HOAR, SAMUEL (1778-1856), American lawyer, was born in Lincoln, Massachusetts, on the 18th of May 1778. He was the son of Samuel Hoar, an officer in the American army during the War of Independence, for many years a member of the Massachusetts General Court, and a member in 1820-1821 of the state Constitutional Convention. The son graduated at Harvard in 1802, was admitted to the Massachusetts bar in 1805 and began practice at Concord. His success in his profession was immediate, and for a half-century he was one of the leading lawyers of Massachusetts. He was in early life a Federalist and was later an ardent Whig in politics. He was a member of the state senate in 1825, 1832 and 1833, and of the national house of representatives in 1835-1837, during which time he made a notable speech in favour of the constitutional right of congress to abolish slavery in the District of Columbia. In November 1844, having retired from active legal practice some years before, he went to Charleston, S.C., at the request of Governor George Nixon Briggs (1796-1861), to test in the courts of South Carolina the constitutionality of the state law which provided that " it shall not be lawful for any free negro, or person of color, to come into this state on board any vessel, as a cook, steward or mariner, or in any other employment," and that such free negroes should be seized and locked up until the vessels on which they had come were ready for sea, when they should be returned to such vessels. His visit aroused great excitment, he was threatened with personal injury, the state legislature passed resolutions calling for his expulsion, and he was compelled to leave early in December. In 1848 he was prominent in the Free Soil movement in Massachusetts, and subsequently assisted in the organization of the Republican Party. In 1850 he served in the Massachusetts house of representatives. He married a daughter of Roger Sherman of Connecticut. He died at Concord, Massachusetts, on the 2nd of November 1856.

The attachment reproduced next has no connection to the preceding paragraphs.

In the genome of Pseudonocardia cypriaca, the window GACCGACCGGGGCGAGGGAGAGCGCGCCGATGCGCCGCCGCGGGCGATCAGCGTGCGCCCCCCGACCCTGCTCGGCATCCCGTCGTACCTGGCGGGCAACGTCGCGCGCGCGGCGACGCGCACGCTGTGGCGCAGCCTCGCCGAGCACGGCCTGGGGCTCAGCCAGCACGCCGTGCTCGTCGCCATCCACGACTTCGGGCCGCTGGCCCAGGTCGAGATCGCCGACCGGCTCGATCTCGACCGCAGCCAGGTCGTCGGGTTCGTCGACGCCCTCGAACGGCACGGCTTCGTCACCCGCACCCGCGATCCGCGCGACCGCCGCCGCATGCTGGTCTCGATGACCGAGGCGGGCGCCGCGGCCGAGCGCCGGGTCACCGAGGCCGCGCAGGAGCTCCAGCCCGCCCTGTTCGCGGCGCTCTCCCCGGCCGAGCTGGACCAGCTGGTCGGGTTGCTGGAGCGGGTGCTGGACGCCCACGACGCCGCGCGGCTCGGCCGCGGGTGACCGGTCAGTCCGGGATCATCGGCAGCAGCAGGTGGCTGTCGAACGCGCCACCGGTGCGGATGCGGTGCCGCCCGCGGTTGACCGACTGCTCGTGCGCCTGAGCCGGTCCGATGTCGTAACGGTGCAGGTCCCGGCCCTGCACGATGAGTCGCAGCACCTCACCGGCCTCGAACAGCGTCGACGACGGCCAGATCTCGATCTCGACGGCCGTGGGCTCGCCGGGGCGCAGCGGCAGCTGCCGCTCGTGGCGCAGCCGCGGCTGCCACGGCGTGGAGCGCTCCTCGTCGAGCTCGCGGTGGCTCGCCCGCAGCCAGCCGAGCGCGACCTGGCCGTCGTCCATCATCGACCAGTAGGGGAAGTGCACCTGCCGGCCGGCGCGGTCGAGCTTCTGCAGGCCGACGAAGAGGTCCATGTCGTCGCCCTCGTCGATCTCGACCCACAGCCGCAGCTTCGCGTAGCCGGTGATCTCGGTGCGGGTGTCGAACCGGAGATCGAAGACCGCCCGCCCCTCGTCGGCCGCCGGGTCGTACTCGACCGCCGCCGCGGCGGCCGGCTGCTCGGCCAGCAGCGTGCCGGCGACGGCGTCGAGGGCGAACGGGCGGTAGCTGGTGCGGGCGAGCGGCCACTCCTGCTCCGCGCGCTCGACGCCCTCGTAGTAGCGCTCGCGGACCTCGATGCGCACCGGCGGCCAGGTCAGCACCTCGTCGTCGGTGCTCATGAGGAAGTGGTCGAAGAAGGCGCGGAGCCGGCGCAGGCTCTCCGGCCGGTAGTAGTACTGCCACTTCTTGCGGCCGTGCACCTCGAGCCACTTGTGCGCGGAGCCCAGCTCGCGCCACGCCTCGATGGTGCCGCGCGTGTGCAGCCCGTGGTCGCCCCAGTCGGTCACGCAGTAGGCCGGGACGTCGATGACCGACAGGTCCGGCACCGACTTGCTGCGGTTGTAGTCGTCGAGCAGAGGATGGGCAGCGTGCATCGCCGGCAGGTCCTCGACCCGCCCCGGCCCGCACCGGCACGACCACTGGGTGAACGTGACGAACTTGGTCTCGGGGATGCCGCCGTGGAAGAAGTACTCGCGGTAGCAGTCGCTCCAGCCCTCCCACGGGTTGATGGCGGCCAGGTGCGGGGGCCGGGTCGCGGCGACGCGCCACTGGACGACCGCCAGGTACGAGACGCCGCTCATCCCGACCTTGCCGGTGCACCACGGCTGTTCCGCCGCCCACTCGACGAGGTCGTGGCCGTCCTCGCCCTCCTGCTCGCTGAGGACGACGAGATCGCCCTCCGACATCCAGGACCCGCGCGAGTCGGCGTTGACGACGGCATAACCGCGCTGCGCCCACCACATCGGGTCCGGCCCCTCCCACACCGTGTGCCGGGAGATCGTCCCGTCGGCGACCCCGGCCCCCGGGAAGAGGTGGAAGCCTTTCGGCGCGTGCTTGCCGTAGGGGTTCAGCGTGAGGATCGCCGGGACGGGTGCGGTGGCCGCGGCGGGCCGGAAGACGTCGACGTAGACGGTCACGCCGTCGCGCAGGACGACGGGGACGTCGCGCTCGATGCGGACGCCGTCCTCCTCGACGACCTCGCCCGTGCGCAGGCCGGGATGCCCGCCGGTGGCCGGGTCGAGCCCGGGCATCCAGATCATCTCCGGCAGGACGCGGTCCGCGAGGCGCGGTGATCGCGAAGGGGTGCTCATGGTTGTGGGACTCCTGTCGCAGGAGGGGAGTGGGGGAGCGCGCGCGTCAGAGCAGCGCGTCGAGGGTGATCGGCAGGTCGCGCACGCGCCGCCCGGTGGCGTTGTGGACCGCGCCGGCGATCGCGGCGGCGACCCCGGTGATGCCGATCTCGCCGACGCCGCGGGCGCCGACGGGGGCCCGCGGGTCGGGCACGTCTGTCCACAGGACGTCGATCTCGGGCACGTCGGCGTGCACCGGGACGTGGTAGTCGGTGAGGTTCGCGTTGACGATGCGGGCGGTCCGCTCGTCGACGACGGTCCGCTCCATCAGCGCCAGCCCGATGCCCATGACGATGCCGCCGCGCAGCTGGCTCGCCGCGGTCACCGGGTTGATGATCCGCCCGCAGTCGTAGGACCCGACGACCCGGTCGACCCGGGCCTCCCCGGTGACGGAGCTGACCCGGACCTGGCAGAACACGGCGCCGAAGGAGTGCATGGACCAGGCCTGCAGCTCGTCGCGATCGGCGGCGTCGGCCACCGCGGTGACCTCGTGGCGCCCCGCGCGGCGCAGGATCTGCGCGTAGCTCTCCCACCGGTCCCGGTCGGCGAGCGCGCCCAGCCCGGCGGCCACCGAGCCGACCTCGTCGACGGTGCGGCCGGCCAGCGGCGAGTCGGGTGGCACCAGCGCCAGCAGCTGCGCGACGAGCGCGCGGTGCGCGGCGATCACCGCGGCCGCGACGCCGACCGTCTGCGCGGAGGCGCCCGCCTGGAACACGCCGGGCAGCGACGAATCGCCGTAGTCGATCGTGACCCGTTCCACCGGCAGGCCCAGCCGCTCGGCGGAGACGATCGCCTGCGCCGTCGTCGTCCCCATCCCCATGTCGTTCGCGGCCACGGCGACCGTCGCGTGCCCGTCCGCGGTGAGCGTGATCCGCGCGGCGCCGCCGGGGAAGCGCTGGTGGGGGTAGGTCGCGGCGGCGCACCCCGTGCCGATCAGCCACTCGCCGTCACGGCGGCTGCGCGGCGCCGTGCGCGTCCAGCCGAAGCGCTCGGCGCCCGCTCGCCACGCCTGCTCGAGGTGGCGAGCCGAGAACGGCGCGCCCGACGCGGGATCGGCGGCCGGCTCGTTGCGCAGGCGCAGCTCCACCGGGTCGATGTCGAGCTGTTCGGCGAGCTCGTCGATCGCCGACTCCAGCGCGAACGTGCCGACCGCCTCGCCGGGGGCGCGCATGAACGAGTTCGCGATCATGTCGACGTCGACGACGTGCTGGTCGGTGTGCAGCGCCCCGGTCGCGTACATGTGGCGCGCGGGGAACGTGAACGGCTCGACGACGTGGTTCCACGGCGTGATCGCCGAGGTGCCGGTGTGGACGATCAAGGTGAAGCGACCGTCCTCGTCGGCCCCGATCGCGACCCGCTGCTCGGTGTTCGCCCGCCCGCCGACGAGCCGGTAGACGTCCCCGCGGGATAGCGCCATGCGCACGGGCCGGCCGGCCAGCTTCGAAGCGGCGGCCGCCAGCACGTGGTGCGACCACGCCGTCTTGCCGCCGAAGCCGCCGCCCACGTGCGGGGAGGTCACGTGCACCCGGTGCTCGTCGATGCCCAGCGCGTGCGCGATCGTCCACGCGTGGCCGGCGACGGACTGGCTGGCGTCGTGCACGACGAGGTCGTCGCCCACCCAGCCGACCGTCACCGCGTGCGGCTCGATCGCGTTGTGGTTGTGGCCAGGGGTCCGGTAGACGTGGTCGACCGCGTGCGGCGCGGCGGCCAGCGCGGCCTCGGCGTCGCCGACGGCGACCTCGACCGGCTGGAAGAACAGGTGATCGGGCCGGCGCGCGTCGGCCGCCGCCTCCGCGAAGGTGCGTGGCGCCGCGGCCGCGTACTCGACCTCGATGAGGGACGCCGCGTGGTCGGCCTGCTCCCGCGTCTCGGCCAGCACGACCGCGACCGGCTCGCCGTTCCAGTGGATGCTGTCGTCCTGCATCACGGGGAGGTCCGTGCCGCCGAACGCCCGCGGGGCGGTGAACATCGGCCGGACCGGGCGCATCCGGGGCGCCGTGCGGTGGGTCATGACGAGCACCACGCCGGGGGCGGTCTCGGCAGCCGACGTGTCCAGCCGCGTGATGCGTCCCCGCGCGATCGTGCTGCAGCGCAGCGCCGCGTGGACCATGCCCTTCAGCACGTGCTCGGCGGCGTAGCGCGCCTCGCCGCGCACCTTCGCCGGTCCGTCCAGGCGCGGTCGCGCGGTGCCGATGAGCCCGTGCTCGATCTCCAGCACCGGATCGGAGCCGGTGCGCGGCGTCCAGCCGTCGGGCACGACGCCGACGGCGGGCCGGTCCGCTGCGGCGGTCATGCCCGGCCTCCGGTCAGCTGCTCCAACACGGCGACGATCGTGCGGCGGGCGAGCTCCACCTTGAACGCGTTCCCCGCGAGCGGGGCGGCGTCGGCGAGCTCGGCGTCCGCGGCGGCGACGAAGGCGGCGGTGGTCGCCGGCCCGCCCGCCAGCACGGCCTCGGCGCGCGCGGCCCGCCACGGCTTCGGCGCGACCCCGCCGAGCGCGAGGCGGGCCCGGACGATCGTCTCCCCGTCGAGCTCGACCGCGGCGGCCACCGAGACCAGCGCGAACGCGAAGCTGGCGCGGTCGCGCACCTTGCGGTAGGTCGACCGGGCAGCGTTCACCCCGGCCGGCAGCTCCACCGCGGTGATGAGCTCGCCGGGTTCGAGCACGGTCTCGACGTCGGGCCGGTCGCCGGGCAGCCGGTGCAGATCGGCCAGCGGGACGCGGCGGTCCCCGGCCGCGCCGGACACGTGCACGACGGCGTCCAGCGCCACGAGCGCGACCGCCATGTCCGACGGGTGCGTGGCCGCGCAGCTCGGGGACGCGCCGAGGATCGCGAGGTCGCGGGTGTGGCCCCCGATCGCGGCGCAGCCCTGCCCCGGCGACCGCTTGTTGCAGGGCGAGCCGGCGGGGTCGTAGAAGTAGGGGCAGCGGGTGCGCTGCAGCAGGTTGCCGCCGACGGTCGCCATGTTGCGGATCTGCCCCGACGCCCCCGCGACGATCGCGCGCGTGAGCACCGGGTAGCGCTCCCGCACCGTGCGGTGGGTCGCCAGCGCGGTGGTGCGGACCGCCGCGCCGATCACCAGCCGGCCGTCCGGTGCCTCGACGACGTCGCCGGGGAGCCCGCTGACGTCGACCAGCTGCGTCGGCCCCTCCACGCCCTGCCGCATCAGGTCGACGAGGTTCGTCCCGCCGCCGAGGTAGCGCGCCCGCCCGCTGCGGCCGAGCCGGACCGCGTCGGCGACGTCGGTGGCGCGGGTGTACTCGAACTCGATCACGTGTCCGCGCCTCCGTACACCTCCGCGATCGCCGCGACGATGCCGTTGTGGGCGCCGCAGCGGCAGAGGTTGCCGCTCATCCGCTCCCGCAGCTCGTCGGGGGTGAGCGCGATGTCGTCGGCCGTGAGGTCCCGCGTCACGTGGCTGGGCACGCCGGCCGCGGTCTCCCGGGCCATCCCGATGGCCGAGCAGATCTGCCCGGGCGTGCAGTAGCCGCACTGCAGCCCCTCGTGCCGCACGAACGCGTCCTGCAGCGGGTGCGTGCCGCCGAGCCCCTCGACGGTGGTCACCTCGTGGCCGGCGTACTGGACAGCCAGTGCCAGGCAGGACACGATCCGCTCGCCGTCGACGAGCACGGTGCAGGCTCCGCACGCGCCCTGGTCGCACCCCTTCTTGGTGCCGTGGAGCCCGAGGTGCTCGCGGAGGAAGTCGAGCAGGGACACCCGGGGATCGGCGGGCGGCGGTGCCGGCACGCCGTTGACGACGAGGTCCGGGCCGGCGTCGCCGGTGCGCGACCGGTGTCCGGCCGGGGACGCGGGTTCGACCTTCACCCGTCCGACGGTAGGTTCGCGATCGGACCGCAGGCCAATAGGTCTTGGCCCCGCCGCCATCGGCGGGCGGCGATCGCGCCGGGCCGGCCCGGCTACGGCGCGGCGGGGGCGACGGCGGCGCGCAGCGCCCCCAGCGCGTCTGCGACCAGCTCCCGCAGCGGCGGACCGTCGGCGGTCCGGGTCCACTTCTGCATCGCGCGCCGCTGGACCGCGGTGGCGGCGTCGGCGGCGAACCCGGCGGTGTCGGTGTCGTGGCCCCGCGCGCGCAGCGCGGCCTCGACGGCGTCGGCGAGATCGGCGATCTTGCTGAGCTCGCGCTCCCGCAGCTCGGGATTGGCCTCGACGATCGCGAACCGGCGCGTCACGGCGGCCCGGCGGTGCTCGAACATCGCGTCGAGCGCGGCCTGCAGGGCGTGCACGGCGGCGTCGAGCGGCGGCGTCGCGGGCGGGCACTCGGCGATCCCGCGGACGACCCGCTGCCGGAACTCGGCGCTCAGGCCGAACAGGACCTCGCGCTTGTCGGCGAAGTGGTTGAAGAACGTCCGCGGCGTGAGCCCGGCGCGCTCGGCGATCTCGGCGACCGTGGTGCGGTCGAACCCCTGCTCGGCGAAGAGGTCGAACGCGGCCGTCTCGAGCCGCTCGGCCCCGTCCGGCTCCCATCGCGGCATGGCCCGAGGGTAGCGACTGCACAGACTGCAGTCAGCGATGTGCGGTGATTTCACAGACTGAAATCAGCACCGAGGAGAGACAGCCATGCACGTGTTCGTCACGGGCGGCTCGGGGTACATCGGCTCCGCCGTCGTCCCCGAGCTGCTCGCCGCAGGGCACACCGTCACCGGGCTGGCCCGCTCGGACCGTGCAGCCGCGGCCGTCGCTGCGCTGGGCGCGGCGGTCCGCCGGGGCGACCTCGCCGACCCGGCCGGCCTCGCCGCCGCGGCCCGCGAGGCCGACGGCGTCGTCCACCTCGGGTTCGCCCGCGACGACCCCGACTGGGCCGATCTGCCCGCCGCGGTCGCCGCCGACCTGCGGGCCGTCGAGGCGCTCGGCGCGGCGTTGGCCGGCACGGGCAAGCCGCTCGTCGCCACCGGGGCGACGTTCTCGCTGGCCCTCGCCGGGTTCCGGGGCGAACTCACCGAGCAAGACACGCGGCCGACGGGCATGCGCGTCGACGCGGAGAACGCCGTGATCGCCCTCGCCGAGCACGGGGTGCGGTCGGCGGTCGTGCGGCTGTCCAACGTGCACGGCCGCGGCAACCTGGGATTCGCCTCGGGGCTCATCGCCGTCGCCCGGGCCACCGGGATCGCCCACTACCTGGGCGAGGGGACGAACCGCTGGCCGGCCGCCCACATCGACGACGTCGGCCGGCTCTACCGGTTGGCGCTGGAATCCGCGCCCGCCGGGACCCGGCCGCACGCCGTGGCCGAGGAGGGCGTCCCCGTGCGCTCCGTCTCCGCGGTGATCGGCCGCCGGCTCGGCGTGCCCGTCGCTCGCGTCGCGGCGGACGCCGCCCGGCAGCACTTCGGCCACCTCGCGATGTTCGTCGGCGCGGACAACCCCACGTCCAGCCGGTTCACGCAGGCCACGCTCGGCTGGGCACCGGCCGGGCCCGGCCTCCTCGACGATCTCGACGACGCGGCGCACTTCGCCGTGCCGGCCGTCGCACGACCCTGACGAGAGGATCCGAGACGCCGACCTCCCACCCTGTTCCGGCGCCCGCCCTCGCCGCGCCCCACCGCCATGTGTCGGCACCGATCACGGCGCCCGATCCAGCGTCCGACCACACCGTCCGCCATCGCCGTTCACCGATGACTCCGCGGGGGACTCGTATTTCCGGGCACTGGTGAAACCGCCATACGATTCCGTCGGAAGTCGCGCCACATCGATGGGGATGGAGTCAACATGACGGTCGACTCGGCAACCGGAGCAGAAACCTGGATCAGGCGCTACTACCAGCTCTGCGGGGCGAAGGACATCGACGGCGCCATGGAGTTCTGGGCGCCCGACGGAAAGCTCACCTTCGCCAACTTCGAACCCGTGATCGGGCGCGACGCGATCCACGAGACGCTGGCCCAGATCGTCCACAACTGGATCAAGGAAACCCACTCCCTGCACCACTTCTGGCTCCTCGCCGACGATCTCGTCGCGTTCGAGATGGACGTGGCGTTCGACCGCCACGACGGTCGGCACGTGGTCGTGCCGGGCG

See a memoir by his son G. F. Hoar in Memorial Biographies of the New England Historic Genealogical Society, vol. iii. (Boston, 1883) ; the estimate by R. W. Emerson in Lectures and Biographical Sketches (Boston, 1903) ; and " Samuel Hoar's Expulsion from Charleston," Old South Leaflets, vol. vi. No. 140.
His son, EBENEZER ROCKWOOD HOAR (1816-1895), was born at Concord, Massachusetts, on the 21st of February 1816. He graduated at Harvard in 1835 and at the Harvard Law School in 1839, and was admitted to the Massachusetts bar in 1840. From 1849 to 1855 he was a judge of the Massachusetts court of common pleas, from 1859 to 1869 a judge of the state supreme court, and in 1869-1870 attorney-general of the United States in the cabinet of President Grant, and in that position fought unmerited " machine " appointments to offices in the civil service until at the pressure of the " machine " Grant asked for tiis resignation from the cabinet. The Senate had already shown its disapproval of Hoar's policy of civil service reform its failure in 1870 to confirm the President's nomination of Hoar as associate-justice of the supreme court. In 1871 he was a member of the Joint High Commission which drew up the Treaty of Washington. In 1872 he was a presidential elector on the Republican ticket, and in 1873-1875 was a representative n Congress. He was a member of the Board of Overseers of Harvard University from 1868 to 1880 and from 1881 to 1887, and was president of the Board in 1878-1880 and in 1881-1887. He was also prominent in the affairs of the Unitarian church. He was a man of high character and brilliant wit. He died at Concord on the 31st of January 1895.